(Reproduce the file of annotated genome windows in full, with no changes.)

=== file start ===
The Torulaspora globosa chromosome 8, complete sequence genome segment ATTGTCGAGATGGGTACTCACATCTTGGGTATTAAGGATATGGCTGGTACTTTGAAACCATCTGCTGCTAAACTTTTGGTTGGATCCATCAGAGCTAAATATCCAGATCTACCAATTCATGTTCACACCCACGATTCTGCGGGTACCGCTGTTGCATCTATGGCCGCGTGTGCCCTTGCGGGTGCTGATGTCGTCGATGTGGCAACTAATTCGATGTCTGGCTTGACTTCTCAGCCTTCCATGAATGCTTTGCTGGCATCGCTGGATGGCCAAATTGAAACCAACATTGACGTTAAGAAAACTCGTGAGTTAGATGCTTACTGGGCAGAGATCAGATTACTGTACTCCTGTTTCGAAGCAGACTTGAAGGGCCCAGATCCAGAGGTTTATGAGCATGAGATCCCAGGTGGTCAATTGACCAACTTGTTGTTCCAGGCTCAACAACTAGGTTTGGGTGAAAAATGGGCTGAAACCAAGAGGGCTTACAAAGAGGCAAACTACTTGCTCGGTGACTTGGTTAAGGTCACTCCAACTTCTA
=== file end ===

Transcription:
The Torulaspora globosa chromosome 8, complete sequence genome segment ATTGTCGAGATGGGTACTCACATCTTGGGTATTAAGGATATGGCTGGTACTTTGAAACCATCTGCTGCTAAACTTTTGGTTGGATCCATCAGAGCTAAATATCCAGATCTACCAATTCATGTTCACACCCACGATTCTGCGGGTACCGCTGTTGCATCTATGGCCGCGTGTGCCCTTGCGGGTGCTGATGTCGTCGATGTGGCAACTAATTCGATGTCTGGCTTGACTTCTCAGCCTTCCATGAATGCTTTGCTGGCATCGCTGGATGGCCAAATTGAAACCAACATTGACGTTAAGAAAACTCGTGAGTTAGATGCTTACTGGGCAGAGATCAGATTACTGTACTCCTGTTTCGAAGCAGACTTGAAGGGCCCAGATCCAGAGGTTTATGAGCATGAGATCCCAGGTGGTCAATTGACCAACTTGTTGTTCCAGGCTCAACAACTAGGTTTGGGTGAAAAATGGGCTGAAACCAAGAGGGCTTACAAAGAGGCAAACTACTTGCTCGGTGACTTGGTTAAGGTCACTCCAACTTCTA